Belfast Telegraph

UK Website Of The Year

Home News

The details read just like one of the scripts from Breaking Bad

By Deborah McAleese

Published 31/10/2015

An aerial view of the notorious Stanley Prison in Hong Kong
An aerial view of the notorious Stanley Prison in Hong Kong

It's a case that could have come straight from an episode of the popular US crime drama Breaking Bad.

The TV phenomenon gave crystal meth the Hollywood treatment through the story of chemistry teacher-turned-drug baron Walter White and his methamphetamine partner Jesse Pinkman.

Co Down man Brendan Toner is awaiting trial in Hong Kong for allegedly attempting to smuggle the highly addictive stimulant into Australia.

He was arrested at Hong Kong Airport as he attempted to board a flight after large quantities of the drug were allegedly discovered hidden in the lining of his case. Six other men and two women have been arrested as part of the same policing operation into the trafficking of crystal meth - also known as ice - from Hong Kong into Australia and New Zealand.

All of the defendants are aged between 44 and 75, which is unusual in drug trafficking cases.

While Toner, from Castlewellan, has so far remained silent about the case, some of his co-accused have claimed that they were all victims of a west African crime syndicate that grooms vulnerable people online into taking an all-expenses-paid trip to Hong Kong on the lure of a financial deal, a romance, an inheritance or a humanitarian project.

Once in Hong Kong, they claimed they were handed luggage to take to Australia, which they did not know contained 'ice' hidden in the lining or in items inside.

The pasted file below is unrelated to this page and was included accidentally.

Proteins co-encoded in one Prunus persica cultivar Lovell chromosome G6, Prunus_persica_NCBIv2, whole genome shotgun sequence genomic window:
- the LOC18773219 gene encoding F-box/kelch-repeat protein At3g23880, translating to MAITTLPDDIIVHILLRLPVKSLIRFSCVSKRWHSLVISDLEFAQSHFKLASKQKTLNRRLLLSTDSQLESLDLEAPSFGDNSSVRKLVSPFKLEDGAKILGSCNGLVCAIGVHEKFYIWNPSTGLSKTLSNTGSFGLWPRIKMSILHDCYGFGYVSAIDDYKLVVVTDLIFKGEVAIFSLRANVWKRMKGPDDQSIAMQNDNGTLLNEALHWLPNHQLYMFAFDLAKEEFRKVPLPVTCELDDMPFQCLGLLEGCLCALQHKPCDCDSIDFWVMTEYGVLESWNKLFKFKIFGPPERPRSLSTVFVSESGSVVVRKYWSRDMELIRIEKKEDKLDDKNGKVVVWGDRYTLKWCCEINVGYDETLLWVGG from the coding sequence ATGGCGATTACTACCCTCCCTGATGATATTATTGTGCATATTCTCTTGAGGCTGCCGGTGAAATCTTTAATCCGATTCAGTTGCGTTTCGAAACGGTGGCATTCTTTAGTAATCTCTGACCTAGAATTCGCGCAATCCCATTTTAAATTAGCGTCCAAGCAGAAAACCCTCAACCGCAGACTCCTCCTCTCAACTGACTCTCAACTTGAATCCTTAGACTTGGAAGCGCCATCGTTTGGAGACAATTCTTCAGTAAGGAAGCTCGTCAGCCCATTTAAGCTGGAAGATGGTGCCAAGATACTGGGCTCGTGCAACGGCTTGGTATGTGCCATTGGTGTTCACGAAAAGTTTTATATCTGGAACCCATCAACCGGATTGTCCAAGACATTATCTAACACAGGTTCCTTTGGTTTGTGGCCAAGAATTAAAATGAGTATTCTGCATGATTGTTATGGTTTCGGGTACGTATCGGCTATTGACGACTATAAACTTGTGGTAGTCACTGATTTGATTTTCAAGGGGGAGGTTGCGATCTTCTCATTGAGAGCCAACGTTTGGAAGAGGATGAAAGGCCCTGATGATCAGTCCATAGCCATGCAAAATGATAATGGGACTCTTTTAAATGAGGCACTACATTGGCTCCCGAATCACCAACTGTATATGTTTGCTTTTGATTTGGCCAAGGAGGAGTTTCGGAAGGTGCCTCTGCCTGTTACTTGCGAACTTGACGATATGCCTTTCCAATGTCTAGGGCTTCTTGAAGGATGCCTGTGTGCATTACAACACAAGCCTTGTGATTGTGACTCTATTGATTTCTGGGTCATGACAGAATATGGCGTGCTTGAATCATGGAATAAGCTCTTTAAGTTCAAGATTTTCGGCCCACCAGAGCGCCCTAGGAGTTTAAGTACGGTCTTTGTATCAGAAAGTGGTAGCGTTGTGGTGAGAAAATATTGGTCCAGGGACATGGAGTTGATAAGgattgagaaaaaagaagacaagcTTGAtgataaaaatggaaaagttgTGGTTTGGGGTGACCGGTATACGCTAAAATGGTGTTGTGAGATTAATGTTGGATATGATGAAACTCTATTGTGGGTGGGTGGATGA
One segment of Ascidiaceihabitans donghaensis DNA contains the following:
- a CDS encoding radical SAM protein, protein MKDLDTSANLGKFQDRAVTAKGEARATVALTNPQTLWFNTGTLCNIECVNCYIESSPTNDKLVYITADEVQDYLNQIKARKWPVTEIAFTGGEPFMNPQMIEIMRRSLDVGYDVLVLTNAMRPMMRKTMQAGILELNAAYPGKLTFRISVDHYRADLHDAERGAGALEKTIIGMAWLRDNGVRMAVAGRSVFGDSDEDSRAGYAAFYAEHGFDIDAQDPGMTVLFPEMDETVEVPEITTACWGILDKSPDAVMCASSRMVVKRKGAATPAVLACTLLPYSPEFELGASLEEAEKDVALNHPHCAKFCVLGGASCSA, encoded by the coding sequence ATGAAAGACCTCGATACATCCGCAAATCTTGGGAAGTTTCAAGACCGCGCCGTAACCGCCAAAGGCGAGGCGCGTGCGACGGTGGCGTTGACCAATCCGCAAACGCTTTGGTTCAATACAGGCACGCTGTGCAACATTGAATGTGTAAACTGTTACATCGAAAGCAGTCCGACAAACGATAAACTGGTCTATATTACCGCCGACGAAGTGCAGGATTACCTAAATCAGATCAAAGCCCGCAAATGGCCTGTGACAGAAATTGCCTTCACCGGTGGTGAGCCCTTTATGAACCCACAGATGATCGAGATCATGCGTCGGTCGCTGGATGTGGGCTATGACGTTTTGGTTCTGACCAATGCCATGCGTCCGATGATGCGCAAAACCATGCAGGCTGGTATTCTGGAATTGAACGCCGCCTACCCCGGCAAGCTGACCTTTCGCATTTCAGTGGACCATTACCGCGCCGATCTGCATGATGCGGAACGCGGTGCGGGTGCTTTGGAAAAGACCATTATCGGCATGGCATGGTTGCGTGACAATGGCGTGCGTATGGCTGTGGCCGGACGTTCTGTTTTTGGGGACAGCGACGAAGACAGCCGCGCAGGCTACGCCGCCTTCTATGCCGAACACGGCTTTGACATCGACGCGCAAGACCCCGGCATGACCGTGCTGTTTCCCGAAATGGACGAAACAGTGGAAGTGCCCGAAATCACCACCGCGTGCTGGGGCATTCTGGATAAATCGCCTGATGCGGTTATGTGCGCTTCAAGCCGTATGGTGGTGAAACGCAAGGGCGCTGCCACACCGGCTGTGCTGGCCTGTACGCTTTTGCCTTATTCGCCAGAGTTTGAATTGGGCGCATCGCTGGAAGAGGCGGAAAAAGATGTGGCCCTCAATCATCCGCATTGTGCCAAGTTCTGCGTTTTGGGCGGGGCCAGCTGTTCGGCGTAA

During a bail hearing in September a defence lawyer claimed that one of the accused had been warned by members of the Australian Federal Police that he might be the victim of a scam before he left Brisbane Airport for Hong Kong late last year.

Former acquaintances of Toner, who moved to England from Castlewellan several years ago, have expressed surprise at his arrest.

"I would have known Brendan many years ago during his football days," said one former friend.

"He played for Down and was Mr Adonis, a real ladies' man. The girls loved him. He was a giant of a man. Everyone liked him.

"He was a likeable big lad, a soft big fella. He was the sort who would have stood in the middle of a fight to stop it.

"I haven't seen or heard from him in many years, but growing up he was a top bloke."

Another said: "I wouldn't be surprised if he had been duped into this. I remember him as a gullible big fella. The Benji (Brendan) I remember wouldn't have meant to have got involved in something like that. But I haven't seen him in about 20 years."

The group of alleged drug smugglers were given a glimmer of hope in April when 83-year-old New York socialite Elizabeth Kummerfeld had her drug smuggling charges dropped in Hong Kong.

Ms Kummerfeld was caught at Hong Kong Airport en route to Australia with 2kg of ice in the lining of a backpack.

Her charges were dropped when an investigation by Hong Kong Customs found she was a victim of a west African drug scam. In an elaborate email con, she was convinced by a man posing as a Nigerian banker to travel from New York to Hong Kong and on to Australia to collect and deliver what she was told would be contracts for a multi-million-dollar compensation payment, but was instead handed a backpack lined with drugs in Hong Kong.

If Toner is convicted of drug smuggling he faces spending the rest of his life behind bars in a Hong Kong jail.

He would most likely serve his sentence at the maximum security Stanley Prison - listed by support groups as among the toughest jails in the world.

Built in 1937, Stanley was the site of the last execution in Hong Kong and was a Japanese prison camp during the Second World War.

It's a tough regime, with adult prisoners required to work six days a week, and there are usually between two and four inmates to a small cell.

Belfast Telegraph

Read More

From Belfast Telegraph